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Free will is not a testable hypothesis

Northcott, Robert (2018) Free will is not a testable hypothesis. [Preprint]

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Abstract

Much recent work in neuroscience aims to shed light on whether we have free will. Can it? Can any science? To answer, we need to disentangle different notions of free will, and clarify what we mean by ‘empirical’ and ‘testable’. That done, my main conclusion is, duly interpreted: that free will is not a testable hypothesis. In particular, it is neither verifiable nor falsifiable by empirical evidence. The arguments for this are not a priori but rather are based on a posteriori consideration of the relevant neuroscientific investigations, as well as on standard philosophy of science work on the notion of testability.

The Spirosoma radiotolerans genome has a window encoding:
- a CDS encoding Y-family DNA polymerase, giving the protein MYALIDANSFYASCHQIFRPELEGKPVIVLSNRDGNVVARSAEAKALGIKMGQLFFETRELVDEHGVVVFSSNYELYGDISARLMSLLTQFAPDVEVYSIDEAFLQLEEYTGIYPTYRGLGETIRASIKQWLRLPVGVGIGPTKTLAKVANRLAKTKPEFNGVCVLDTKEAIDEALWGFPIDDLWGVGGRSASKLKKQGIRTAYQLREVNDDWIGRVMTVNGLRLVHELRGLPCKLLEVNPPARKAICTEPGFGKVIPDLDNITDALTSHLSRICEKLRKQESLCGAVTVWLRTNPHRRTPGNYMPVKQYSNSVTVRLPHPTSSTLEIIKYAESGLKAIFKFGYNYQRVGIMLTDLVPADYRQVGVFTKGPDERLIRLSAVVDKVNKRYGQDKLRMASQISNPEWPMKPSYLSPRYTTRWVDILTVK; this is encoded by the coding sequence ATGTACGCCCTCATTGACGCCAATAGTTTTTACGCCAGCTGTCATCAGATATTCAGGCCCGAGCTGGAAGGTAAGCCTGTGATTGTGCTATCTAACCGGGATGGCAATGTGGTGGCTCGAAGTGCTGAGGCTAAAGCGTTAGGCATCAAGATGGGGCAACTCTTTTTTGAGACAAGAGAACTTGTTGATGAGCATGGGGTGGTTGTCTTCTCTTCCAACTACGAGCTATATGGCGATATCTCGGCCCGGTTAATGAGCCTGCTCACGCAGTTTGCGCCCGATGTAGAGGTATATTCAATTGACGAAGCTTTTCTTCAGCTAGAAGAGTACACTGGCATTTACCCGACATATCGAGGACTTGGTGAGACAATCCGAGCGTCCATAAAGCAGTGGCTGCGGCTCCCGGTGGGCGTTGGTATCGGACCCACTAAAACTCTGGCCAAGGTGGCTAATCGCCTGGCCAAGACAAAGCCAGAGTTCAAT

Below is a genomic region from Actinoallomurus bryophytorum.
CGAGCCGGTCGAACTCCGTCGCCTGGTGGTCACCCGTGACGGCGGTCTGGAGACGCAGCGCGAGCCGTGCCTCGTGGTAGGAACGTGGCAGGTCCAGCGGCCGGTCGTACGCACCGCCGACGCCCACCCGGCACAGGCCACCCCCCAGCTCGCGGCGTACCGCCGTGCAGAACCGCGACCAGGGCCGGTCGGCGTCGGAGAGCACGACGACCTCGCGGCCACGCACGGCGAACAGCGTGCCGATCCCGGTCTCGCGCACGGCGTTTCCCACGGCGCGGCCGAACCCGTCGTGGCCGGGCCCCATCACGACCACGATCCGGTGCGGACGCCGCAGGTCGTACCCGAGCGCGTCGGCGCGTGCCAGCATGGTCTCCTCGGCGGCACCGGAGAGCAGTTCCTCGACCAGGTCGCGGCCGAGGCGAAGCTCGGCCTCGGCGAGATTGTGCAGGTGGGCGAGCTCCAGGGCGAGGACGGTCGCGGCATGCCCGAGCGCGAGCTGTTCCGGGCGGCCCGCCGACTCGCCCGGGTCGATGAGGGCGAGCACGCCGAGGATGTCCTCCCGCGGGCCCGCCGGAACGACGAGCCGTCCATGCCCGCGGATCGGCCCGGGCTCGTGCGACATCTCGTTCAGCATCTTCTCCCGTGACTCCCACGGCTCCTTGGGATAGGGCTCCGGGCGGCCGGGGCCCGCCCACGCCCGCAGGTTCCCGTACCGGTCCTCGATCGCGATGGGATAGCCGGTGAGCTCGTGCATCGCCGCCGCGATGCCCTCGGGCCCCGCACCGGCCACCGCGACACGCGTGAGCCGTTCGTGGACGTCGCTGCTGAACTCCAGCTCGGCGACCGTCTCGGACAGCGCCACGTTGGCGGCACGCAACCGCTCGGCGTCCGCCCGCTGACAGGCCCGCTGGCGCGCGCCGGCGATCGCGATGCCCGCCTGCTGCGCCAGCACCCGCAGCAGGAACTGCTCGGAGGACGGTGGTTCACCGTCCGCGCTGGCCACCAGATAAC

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Item Type: Preprint
Creators:
CreatorsEmailORCID
Northcott, Robertr.northcott@bbk.ac.uk
Additional Information: forthcoming in Erkenntnis
Keywords: free will, neuroscience, testability
Subjects: Specific Sciences > Cognitive Science
General Issues > Confirmation/Induction
Specific Sciences > Neuroscience
Depositing User: Dr Robert Northcott
Date Deposited: 27 Nov 2018 16:46
Last Modified: 27 Nov 2018 16:46
Item ID: 15384
Subjects: Specific Sciences > Cognitive Science
General Issues > Confirmation/Induction
Specific Sciences > Neuroscience
Date: 27 November 2018
URI: https://philsci-archive-dev.library.pitt.edu/id/eprint/15384

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